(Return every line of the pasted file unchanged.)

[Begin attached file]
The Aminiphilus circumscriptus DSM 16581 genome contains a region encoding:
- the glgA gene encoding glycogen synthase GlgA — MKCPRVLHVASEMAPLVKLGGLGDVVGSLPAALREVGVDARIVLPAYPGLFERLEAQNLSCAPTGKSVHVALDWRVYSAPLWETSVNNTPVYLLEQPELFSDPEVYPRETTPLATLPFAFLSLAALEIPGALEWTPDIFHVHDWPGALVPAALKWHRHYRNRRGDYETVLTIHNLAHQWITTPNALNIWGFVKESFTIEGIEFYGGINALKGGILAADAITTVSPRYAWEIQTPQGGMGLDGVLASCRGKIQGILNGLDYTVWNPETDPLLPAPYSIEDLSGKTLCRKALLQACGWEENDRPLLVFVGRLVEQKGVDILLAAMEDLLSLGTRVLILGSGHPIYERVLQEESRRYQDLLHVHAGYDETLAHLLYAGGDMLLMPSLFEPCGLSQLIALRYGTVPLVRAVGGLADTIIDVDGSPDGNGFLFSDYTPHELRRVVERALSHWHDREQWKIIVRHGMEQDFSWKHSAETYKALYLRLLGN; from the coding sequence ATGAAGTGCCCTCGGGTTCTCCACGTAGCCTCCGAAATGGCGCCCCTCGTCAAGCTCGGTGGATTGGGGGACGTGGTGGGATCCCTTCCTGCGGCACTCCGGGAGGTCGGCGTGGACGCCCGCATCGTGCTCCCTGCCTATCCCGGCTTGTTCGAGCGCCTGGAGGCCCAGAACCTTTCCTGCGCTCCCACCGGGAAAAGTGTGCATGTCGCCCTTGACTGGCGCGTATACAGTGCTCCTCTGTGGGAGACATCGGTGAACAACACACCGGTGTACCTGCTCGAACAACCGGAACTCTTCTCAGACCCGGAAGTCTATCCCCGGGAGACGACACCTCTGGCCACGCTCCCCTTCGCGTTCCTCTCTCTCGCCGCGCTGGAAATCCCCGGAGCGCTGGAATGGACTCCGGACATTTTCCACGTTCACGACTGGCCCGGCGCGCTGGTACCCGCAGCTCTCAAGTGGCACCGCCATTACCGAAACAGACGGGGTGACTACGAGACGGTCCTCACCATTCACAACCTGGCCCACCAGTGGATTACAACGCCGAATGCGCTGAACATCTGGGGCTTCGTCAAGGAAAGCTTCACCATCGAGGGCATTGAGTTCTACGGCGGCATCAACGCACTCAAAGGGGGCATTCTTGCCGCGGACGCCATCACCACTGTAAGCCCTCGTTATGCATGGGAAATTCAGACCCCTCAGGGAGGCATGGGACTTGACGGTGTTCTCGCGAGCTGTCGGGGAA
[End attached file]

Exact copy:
The Aminiphilus circumscriptus DSM 16581 genome contains a region encoding:
- the glgA gene encoding glycogen synthase GlgA — MKCPRVLHVASEMAPLVKLGGLGDVVGSLPAALREVGVDARIVLPAYPGLFERLEAQNLSCAPTGKSVHVALDWRVYSAPLWETSVNNTPVYLLEQPELFSDPEVYPRETTPLATLPFAFLSLAALEIPGALEWTPDIFHVHDWPGALVPAALKWHRHYRNRRGDYETVLTIHNLAHQWITTPNALNIWGFVKESFTIEGIEFYGGINALKGGILAADAITTVSPRYAWEIQTPQGGMGLDGVLASCRGKIQGILNGLDYTVWNPETDPLLPAPYSIEDLSGKTLCRKALLQACGWEENDRPLLVFVGRLVEQKGVDILLAAMEDLLSLGTRVLILGSGHPIYERVLQEESRRYQDLLHVHAGYDETLAHLLYAGGDMLLMPSLFEPCGLSQLIALRYGTVPLVRAVGGLADTIIDVDGSPDGNGFLFSDYTPHELRRVVERALSHWHDREQWKIIVRHGMEQDFSWKHSAETYKALYLRLLGN; from the coding sequence ATGAAGTGCCCTCGGGTTCTCCACGTAGCCTCCGAAATGGCGCCCCTCGTCAAGCTCGGTGGATTGGGGGACGTGGTGGGATCCCTTCCTGCGGCACTCCGGGAGGTCGGCGTGGACGCCCGCATCGTGCTCCCTGCCTATCCCGGCTTGTTCGAGCGCCTGGAGGCCCAGAACCTTTCCTGCGCTCCCACCGGGAAAAGTGTGCATGTCGCCCTTGACTGGCGCGTATACAGTGCTCCTCTGTGGGAGACATCGGTGAACAACACACCGGTGTACCTGCTCGAACAACCGGAACTCTTCTCAGACCCGGAAGTCTATCCCCGGGAGACGACACCTCTGGCCACGCTCCCCTTCGCGTTCCTCTCTCTCGCCGCGCTGGAAATCCCCGGAGCGCTGGAATGGACTCCGGACATTTTCCACGTTCACGACTGGCCCGGCGCGCTGGTACCCGCAGCTCTCAAGTGGCACCGCCATTACCGAAACAGACGGGGTGACTACGAGACGGTCCTCACCATTCACAACCTGGCCCACCAGTGGATTACAACGCCGAATGCGCTGAACATCTGGGGCTTCGTCAAGGAAAGCTTCACCATCGAGGGCATTGAGTTCTACGGCGGCATCAACGCACTCAAAGGGGGCATTCTTGCCGCGGACGCCATCACCACTGTAAGCCCTCGTTATGCATGGGAAATTCAGACCCCTCAGGGAGGCATGGGACTTGACGGTGTTCTCGCGAGCTGTCGGGGAA